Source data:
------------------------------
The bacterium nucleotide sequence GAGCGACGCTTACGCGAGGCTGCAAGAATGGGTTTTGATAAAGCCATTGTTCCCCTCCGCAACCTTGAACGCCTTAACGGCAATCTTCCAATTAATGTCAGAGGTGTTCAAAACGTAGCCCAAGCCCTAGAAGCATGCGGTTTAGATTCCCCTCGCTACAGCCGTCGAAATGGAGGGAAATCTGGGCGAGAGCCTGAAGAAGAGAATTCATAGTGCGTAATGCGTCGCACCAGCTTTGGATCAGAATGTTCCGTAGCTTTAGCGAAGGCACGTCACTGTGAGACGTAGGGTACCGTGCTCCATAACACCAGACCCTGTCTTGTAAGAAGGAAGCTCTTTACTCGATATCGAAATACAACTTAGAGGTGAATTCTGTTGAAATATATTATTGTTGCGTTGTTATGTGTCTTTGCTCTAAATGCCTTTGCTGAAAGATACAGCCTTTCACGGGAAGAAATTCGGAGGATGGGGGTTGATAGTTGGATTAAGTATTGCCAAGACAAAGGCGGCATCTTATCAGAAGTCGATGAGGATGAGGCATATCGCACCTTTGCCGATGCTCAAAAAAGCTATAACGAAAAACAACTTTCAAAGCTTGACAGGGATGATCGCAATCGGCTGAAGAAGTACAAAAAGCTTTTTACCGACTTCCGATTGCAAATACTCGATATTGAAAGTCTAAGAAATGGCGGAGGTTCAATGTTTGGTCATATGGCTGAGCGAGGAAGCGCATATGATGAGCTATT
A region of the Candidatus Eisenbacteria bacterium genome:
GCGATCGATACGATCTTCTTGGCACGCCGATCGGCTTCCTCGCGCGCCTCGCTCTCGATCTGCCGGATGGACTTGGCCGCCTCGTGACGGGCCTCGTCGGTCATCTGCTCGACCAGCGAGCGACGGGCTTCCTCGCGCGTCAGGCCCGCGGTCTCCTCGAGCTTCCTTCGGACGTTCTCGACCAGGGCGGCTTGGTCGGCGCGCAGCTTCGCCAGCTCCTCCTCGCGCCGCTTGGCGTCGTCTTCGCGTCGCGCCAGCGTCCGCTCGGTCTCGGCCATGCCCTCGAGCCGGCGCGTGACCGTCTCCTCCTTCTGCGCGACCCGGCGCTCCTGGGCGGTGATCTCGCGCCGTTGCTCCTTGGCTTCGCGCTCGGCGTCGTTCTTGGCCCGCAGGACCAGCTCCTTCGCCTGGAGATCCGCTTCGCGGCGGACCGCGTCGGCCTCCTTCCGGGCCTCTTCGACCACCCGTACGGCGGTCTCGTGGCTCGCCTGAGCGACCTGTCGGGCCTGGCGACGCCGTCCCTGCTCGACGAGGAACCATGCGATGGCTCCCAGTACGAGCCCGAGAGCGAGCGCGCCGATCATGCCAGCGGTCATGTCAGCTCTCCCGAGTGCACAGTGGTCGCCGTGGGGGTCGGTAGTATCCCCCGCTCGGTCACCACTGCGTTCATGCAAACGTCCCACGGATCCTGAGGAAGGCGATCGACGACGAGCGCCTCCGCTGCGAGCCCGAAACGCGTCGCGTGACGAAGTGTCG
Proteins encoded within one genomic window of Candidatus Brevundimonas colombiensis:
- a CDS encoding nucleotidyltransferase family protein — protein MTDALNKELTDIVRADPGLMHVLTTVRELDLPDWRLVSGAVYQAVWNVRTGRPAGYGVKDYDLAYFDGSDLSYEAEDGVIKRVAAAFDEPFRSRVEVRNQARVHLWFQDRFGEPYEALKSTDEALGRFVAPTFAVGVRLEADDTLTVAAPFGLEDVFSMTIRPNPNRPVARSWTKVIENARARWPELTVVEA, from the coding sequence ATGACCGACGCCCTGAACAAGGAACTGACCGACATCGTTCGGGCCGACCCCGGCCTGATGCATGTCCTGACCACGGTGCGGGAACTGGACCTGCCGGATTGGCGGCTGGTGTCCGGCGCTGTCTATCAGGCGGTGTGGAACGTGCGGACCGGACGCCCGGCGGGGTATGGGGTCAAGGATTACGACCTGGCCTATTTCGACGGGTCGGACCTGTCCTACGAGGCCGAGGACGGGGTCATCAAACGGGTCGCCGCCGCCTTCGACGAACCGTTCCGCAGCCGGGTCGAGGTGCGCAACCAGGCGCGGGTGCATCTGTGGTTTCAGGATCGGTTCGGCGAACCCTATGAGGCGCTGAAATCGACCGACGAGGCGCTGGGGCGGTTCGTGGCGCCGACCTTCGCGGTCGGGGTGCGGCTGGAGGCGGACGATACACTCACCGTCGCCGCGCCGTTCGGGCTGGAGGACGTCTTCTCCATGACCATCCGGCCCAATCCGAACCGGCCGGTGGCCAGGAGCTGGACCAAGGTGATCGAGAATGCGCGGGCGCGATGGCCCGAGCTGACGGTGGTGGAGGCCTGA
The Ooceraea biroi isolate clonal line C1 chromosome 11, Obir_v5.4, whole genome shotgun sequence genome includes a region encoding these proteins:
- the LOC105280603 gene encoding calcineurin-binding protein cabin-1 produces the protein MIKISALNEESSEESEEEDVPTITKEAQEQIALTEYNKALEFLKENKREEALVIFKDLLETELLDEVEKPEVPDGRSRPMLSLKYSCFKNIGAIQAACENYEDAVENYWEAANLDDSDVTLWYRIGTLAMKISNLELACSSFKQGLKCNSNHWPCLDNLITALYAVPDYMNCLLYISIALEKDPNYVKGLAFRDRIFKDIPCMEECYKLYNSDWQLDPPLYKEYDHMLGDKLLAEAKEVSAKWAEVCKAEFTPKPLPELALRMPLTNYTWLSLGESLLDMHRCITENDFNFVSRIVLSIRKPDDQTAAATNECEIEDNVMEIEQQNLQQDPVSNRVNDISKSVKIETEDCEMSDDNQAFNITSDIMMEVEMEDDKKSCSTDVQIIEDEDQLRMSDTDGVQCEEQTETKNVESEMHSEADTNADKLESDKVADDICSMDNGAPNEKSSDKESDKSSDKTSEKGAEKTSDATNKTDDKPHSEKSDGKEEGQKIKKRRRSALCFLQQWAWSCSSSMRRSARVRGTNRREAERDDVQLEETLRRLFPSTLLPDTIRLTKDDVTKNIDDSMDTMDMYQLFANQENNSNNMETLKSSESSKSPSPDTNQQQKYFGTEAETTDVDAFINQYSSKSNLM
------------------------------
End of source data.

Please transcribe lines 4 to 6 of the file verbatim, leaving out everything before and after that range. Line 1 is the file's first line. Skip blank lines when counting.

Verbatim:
Proteins encoded within one genomic window of Candidatus Brevundimonas colombiensis:
- a CDS encoding nucleotidyltransferase family protein — protein MTDALNKELTDIVRADPGLMHVLTTVRELDLPDWRLVSGAVYQAVWNVRTGRPAGYGVKDYDLAYFDGSDLSYEAEDGVIKRVAAAFDEPFRSRVEVRNQARVHLWFQDRFGEPYEALKSTDEALGRFVAPTFAVGVRLEADDTLTVAAPFGLEDVFSMTIRPNPNRPVARSWTKVIENARARWPELTVVEA, from the coding sequence ATGACCGACGCCCTGAACAAGGAACTGACCGACATCGTTCGGGCCGACCCCGGCCTGATGCATGTCCTGACCACGGTGCGGGAACTGGACCTGCCGGATTGGCGGCTGGTGTCCGGCGCTGTCTATCAGGCGGTGTGGAACGTGCGGACCGGACGCCCGGCGGGGTATGGGGTCAAGGATTACGACCTGGCCTATTTCGACGGGTCGGACCTGTCCTACGAGGCCGAGGACGGGGTCATCAAACGGGTCGCCGCCGCCTTCGACGAACCGTTCCGCAGCCGGGTCGAGGTGCGCAACCAGGCGCGGGTGCATCTGTGGTTTCAGGATCGGTTCGGCGAACCCTATGAGGCGCTGAAATCGACCGACGAGGCGCTGGGGCGGTTCGTGGCGCCGACCTTCGCGGTCGGGGTGCGGCTGGAGGCGGACGATACACTCACCGTCGCCGCGCCGTTCGGGCTGGAGGACGTCTTCTCCATGACCATCCGGCCCAATCCGAACCGGCCGGTGGCCAGGAGCTGGACCAAGGTGATCGAGAATGCGCGGGCGCGATGGCCCGAGCTGACGGTGGTGGAGGCCTGA
The Ooceraea biroi isolate clonal line C1 chromosome 11, Obir_v5.4, whole genome shotgun sequence genome includes a region encoding these proteins: